Careers rarely develop the way we plan them. Our career path often takes many twists and turns, with particular events, choices and people influencing our direction.

We asked Nicole Feighery from Insurance to give some advice for people considering this job:

Nicole Feighery

Customer Care Manager

Insurance

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Nicole Feighery
I would offer 3 pieces of advice:

- Have a open mind and embrace change in order to grow
- Believe in yourself and your team - anything is possible!
- Be a problem solver, any problem big or small has a solution if you commit to finding one.
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Many will seek out positions where there is direct contact with the public in some advisory role, whether a receptionist or a counsellor. Social people are motivated by an interest in different types of people, and like diversity in their work environments. Many are drawn towards careers in the caring professions and social welfare area, whilst others prefer teaching and other 'informing' roles.
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Attracting more Girls into STEM careers

New report from Accenture highlights obstacles that prevent more girls getting involved

Girls in STEM: Powering Economic Growth: Attracting More Young Women into Science and Technology 3.0, the third in a series of research projects carried out by Accenture, highlights some welcome progress in raising awareness of the issue.

Findings continue to show the massive influence of parents and teachers in young girls’ subject choices which can lead them towards or away from a career in one of the STEM disciplines. The research covered a cross section of girls, boys, teachers and parents.

Obstacles that prevent more girls getting involved in STEM

  • Negative stereotypes towards STEM subjects and careers as more suitable for boys; and yet girls are influenced more by their parents, teachers and friends than boys.
  • Parents' have an influential role in their daughters' education and career choices, yet lack information about career options.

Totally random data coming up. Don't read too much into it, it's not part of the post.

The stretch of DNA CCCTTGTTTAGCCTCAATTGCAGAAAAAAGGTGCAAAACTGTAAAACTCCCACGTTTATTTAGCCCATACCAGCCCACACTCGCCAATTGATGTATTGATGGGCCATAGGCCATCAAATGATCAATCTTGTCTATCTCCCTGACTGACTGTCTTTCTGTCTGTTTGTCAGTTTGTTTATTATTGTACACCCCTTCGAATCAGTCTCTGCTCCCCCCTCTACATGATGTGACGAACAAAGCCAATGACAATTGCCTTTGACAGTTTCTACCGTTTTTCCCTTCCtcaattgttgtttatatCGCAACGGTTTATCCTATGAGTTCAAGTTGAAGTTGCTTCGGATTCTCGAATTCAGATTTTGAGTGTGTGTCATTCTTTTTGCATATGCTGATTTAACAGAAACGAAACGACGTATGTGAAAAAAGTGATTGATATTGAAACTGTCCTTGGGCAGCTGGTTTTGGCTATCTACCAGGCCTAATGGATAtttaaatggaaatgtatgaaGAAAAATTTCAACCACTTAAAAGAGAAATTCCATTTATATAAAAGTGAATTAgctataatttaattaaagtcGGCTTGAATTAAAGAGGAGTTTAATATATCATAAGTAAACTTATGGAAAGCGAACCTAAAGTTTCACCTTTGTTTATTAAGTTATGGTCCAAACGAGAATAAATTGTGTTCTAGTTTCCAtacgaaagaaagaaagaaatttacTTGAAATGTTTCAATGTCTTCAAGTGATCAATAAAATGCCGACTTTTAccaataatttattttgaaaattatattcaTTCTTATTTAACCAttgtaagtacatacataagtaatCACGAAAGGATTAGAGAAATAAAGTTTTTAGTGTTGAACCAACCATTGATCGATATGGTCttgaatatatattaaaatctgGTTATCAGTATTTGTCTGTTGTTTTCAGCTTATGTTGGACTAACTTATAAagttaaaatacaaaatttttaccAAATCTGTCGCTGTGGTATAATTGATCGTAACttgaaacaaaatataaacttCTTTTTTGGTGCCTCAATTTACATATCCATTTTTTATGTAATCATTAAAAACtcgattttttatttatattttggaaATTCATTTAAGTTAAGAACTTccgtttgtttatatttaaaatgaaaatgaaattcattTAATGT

• Fragmented STEM information and less obvious career paths than other disciplines, making it hard for teachers, parents and children to evaluate options.
  • A disconnection between industry skills needs and girls’ choices for Leaving Cert subjects.

Almost two thirds of girls (65%) say their parents are most likely to influence subject choices at school, and half said their parents influence their career aspirations. Despite their high level of influence, only one in four (24%) parents feel ‘very informed’ about the variety of STEM career opportunities and 48% feel 'fairly informed' however,  a significant 54% stated that they have no experience of modern STEM careers to pass on to their children. 

More than half of parents (52%) admit to having personally made subconscious stereotypes about girls and boys when it comes to STEM subjects and more than half of teachers (53%) have witnessed girls drop STEM subjects in school due to pressure from parents.

Girls V Boys

  • One third of parents and teachers (29%) still perceive STEM disciplines as more closely fitting boys’ brains, personalities and hobbies.
  • One in four girls feel there are no financial rewards for a career in STEM.
  • Almost a quarter of teachers feel that the gender divergence in perceptions of STEM begins between the ages of 7 and 11, with one in ten teachers believing that the gender gap begins to appear before primary school.

Another trend affecting individuals and all industries is digital disruption. Technology is fundamentally altering the world of work at a pace not seen since the dawn of industrialisation. Automation, robotics and artificial intelligence now seriously threaten many traditional jobs and functions. Rapidly developing areas like data analytics are creating roles that didn’t exist a decade ago.

Recommendations

The Accenture report makes several recommendations including:

  • Early intervention to alleviate negative perceptions of STEM at a young age.
  • Help for parents to educate themselves further about STEM subjects so that they have a positive influence on their children.
  • Introduction of training and supports for teachers that provide comprehensive information on STEM careers and course options.
  • Mandate the inclusion of informal/extra curricular STEM events into the curriculum.
  • Alter the way we speak about careers to enable children to envisage what a career in STEM might look like.

Girls in STEM: Powering Economic Growth: Attracting More Young Women into Science and Technology 3.0 sheds further light on the barriers to encouraging girls to study STEM subjects and to sustaining that path through secondary education and into third-level and beyond. It builds upon the research carried out for earlier 2013 and 2015 reports. In the Republic of Ireland, the sample size was approximately 600 people, including students, teachers and parents. This research was undertaken in January 2017.

Download or read the full report here.

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